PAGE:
Trust isn’t earned by showing only your Sunday best.
“You see, God is a Spirit, and those who worship Him must worship in spirit and truth.” This was the final explanation Jesus gave to the woman at the well (John 4:1-26). She was already fascinated that a Jewish man would speak to a woman, much less one from Samaria. But He offered her truth.
What I find interesting about this encounter is the fact that Jesus was only able to be completely honest with her after she was completely honest with Him. She desired the living water He offered, so He told her to go get her husband. The woman answered, “I have no husband.” Jesus was pleased with her transparency because if she wasn’t ready to be honest, then she wouldn’t have been ready to receive anything from God.
And this is true of all of us. I’m sure it’s always been our problem, but more than ever it seems difficult for people to be transparent and honest. I believe it’s because there’s a fear of rejection associated with honesty.
But I have found the opposite to be true.
I honestly don’t like airing my dirty laundry, but when I am authentic and share the truth, others see Jesus and the work He has done in my life.
For example, I have always been honest with my children about my past. Although I wish I had a different testimony, my honesty can speak to them when they are in a situation where the enemy would like to make his lies look like the truth.
Jesus is always found in the Light. The enemy, on the other hand, is always found in the darkness (where things are left hidden). So one of the best ways we can help people meet Jesus is through our honesty. The truth we share about where we’ve come from, who we once were, and how we met Jesus, may be the only light others need to guide them out of their darkness.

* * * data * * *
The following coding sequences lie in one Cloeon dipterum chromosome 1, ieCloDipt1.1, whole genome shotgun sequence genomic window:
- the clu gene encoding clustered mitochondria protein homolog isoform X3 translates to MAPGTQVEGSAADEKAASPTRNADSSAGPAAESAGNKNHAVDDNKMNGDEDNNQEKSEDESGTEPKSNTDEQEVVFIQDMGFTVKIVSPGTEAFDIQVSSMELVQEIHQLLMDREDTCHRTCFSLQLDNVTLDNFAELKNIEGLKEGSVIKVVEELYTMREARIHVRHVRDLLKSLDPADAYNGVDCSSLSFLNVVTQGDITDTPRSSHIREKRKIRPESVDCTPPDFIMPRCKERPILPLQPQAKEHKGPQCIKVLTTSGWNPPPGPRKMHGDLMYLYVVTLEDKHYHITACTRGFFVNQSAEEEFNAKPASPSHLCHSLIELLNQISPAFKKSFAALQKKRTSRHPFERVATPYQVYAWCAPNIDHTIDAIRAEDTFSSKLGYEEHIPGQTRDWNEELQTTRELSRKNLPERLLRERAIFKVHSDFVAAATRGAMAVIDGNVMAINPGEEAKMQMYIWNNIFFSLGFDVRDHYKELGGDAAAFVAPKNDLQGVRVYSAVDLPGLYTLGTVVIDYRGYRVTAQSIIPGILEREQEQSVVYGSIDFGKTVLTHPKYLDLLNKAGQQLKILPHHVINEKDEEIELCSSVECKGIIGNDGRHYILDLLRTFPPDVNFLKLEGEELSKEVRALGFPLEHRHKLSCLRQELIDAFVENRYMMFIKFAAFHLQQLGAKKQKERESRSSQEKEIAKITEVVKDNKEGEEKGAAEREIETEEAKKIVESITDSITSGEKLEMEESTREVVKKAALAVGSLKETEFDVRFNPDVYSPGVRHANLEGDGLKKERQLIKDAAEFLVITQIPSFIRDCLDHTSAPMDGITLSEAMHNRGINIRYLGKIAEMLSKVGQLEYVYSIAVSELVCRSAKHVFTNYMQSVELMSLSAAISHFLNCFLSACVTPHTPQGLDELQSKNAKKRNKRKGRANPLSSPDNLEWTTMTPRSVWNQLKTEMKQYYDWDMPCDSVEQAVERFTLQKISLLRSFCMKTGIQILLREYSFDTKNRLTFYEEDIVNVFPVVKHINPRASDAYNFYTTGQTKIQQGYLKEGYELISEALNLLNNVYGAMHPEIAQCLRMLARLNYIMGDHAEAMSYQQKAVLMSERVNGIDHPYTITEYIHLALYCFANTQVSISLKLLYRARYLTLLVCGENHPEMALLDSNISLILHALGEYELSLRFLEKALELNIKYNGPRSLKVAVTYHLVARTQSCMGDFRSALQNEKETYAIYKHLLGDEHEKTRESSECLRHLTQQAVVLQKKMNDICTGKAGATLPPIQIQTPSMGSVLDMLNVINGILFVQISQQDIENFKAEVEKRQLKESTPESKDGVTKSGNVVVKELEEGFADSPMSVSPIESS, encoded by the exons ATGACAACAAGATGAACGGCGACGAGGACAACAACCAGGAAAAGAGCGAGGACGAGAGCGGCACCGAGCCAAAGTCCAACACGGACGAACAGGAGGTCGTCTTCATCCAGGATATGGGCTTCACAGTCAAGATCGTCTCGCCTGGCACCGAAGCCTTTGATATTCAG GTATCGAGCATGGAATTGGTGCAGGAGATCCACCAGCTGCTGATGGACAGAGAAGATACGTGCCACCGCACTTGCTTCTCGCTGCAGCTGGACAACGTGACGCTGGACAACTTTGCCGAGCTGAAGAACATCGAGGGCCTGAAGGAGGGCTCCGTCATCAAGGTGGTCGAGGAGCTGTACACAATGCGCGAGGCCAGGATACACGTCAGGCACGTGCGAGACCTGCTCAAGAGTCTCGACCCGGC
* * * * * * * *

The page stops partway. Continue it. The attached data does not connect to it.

So don’t be afraid to be honest. Mike Quigley, an Illinois State Representative, once said, “Opening up the Capital dome and giving the public a look at the inner workings of Congress–however messy they may be– certainly won’t be pretty. But trust isn’t earned by showing only your Sunday best. The dirty laundry has to be aired too.” I agree with Mike.
But let’s be clear. [Tweet “Permission to air your dirty laundry isn’t permission to post a lot of drama on social media. “] Jesus was face-to-face with someone He could help. The same is true for us. It’s important to be authentic and transparent in person (whether that be one on one, in a letter, on the phone, etc.).
And let us not forget… Jesus said being honest and authentic (airing our dirty laundry) is one way we worship God–because we’re trusting Him with the outcome. “But the time is coming–indeed it’s here now–when true worshipers will worship the Father in spirit and truth [honesty]. The Father is looking for those who will worship Him that way” (John 4:23, NLT).